Fighting private sector corruption

  • Letters
  • Tuesday, 04 Aug 2020

AS the world waits in hope for a vaccine for Covid-19, a vaccine for a scourge that is equally harmful to society, corruption, already exists. That vaccine is prevention.

Borrowing a phrase common in Covid-19 parlance, i.e. social distancing, we should introduce “corruption distancing” to effectively prevent corruption.

Today, corruption involves both the public and private sectors, making it a highly complex problem. It is likened to a contagious disease that will eventually wreak havoc on our economy and institutions.

For every crooked politician or bureaucrat, there would be a businessman willing to grease their palm. Such activities would erode integrity, reduce citizens’ trust in the powers that be, corrode the rule of law and eventually undermine democracy.

The Malaysian Anti-Corruption Commission (MACC) has consistently warned that the level of corruption in Malaysia’s commercial and business sector is alarming.

Data between 2019 and June 2020 show that 390 individuals were arrested, which represented 26.1% of the total arrests on record. In the last five years, MACC has arrested more than 800 individuals in cases involving commercial organisations.

The illicit assets seized were worth billions of ringgit.

MACC has urged the private sector not to offer bribes and to take a more proactive role to combat corruption. But the truth of the matter is, if there are no givers, there will be no takers. The real culprits are the givers who bribe and offer attractive rewards to corrupt public officials to win contracts or gain an unfair advantage over their competitors.

A key legislative change in the fight against corruption in the private sector is the enforcement of Section 17A of the MACC Act 2009, which imposes criminal liability on commercial organisations for failure to prevent corruption.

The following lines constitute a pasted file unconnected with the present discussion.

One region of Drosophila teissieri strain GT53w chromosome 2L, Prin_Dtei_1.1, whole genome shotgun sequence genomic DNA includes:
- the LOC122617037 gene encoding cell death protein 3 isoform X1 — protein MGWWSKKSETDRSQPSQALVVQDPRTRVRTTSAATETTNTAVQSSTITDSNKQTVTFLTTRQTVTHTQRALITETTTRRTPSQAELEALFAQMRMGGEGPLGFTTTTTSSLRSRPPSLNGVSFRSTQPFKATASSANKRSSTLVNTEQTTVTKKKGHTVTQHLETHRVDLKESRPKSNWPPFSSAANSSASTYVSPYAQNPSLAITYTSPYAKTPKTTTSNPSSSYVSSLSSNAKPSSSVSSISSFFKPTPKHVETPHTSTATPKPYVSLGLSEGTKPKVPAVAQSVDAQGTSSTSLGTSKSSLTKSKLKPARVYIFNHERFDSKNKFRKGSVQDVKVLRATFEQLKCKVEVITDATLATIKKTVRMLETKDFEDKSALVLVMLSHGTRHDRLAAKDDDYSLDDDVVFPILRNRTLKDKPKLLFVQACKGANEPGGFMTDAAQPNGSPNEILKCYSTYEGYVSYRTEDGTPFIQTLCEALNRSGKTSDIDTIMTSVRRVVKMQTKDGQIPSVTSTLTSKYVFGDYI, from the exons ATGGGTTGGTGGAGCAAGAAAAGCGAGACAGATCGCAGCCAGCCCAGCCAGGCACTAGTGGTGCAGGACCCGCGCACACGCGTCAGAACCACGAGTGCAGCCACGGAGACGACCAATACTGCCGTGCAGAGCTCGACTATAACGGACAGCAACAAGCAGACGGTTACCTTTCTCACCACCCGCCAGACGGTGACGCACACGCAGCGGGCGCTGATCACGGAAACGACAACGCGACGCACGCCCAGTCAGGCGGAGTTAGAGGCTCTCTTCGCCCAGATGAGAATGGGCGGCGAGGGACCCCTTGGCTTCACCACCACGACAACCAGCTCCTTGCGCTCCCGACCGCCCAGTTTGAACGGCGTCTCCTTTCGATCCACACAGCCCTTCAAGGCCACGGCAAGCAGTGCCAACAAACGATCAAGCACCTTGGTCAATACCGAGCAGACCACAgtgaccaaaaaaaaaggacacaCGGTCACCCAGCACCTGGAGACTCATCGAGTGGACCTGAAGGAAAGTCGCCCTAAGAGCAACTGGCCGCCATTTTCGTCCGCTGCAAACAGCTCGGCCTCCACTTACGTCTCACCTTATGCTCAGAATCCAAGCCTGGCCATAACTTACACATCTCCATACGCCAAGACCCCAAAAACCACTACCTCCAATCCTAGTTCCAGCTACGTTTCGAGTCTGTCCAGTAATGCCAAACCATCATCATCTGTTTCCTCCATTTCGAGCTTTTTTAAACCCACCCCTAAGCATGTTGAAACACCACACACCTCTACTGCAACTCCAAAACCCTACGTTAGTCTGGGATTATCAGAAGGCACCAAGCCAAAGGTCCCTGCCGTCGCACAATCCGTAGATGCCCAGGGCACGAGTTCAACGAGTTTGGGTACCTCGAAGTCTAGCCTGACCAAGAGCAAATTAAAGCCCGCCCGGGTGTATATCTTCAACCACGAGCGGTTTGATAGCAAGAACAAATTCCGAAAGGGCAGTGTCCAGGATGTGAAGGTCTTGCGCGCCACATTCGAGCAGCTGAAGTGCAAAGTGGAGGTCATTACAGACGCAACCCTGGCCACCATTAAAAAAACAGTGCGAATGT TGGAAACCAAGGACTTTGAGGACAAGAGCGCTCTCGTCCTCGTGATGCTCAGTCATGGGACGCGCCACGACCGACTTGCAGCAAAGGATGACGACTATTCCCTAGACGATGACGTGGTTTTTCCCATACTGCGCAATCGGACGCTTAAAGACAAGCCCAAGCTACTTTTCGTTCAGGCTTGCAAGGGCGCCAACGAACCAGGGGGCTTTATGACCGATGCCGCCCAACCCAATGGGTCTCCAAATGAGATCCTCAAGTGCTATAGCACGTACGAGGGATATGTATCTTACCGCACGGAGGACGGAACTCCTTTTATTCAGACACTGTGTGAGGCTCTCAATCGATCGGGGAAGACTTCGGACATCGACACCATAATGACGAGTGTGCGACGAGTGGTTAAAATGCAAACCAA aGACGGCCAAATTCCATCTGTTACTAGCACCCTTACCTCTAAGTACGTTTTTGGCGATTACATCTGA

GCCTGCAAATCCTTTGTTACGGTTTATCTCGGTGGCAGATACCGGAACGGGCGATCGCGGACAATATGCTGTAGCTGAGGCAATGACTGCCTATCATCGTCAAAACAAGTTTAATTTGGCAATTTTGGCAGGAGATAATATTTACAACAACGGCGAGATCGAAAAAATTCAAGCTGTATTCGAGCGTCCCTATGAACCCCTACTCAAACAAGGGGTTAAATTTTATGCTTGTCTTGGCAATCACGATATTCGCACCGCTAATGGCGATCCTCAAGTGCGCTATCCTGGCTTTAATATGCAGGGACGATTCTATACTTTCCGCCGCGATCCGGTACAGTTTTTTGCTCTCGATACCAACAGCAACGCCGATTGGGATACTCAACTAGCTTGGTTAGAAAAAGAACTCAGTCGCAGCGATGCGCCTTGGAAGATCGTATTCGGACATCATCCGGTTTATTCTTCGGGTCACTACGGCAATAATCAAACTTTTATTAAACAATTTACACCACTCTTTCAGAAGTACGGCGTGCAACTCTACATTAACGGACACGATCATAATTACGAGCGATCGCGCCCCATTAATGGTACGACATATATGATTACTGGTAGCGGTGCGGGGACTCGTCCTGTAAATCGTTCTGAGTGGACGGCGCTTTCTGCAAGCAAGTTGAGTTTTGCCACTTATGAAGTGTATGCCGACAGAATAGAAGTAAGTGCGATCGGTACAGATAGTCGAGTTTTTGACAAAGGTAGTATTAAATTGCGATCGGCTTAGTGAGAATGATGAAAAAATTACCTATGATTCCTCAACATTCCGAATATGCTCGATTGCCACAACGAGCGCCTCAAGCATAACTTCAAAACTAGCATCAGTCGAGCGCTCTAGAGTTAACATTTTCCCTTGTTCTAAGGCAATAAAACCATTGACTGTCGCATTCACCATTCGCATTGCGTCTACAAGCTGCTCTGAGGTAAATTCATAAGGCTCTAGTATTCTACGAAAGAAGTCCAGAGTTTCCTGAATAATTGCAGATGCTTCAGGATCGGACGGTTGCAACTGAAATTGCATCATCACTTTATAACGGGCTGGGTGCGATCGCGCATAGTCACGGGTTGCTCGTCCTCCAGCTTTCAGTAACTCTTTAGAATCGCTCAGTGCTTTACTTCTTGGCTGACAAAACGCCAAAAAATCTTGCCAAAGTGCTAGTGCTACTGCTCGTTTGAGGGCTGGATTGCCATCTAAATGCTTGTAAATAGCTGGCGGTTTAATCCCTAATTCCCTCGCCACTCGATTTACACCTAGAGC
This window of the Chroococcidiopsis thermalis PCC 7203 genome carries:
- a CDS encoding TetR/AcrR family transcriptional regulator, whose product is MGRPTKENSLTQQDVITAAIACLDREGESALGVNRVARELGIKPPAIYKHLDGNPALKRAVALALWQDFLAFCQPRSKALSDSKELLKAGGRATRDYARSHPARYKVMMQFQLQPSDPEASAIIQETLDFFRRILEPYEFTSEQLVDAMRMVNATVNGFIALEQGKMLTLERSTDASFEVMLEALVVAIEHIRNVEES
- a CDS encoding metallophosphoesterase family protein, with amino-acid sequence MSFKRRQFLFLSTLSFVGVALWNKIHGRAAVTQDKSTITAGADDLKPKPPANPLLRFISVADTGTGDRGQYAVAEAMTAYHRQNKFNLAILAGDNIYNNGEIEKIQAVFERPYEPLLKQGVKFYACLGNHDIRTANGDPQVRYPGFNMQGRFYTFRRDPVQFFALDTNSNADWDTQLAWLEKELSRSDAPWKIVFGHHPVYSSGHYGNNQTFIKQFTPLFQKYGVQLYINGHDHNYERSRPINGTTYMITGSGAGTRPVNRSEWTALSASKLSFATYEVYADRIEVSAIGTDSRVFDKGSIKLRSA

Section 17A (1) states that a commercial organisation commits an offence if “a person associated with the commercial organisation corruptly gives, agrees to give, promises or offers to any person any gratification whether for the benefit of that person or another person with intent to a) obtain or retain business for the commercial organisation; or b) to obtain or retain an advantage in the conduct of business for the commercial organisation.”

The onus has shifted to the directors, partners and management of the organisations or companies, who have to prove in their defence that they had put in place adequate procedures to prevent their associates from committing corrupt practices.

The MACC foresees more reports on corruption in commercial organisations falling under this section.

Local and foreign industries and trade organisations/associations in Malaysia must collectively support MACC’s efforts to curb corruption by practising good governance.

The Association of Certified Fraud Examiner (ACFE), in its Report to Nations 2020, stated that any corporates that did not practise a culture of anti-corruption and integrity could suffer losses of up to 5% of their profits.

It is therefore advisable for companies to hold talks on how to prevent bribery and corruption. By doing so, they may be able to save between 2% and 3% of their profits.



Malaysia Association of Certified Fraud Examiners

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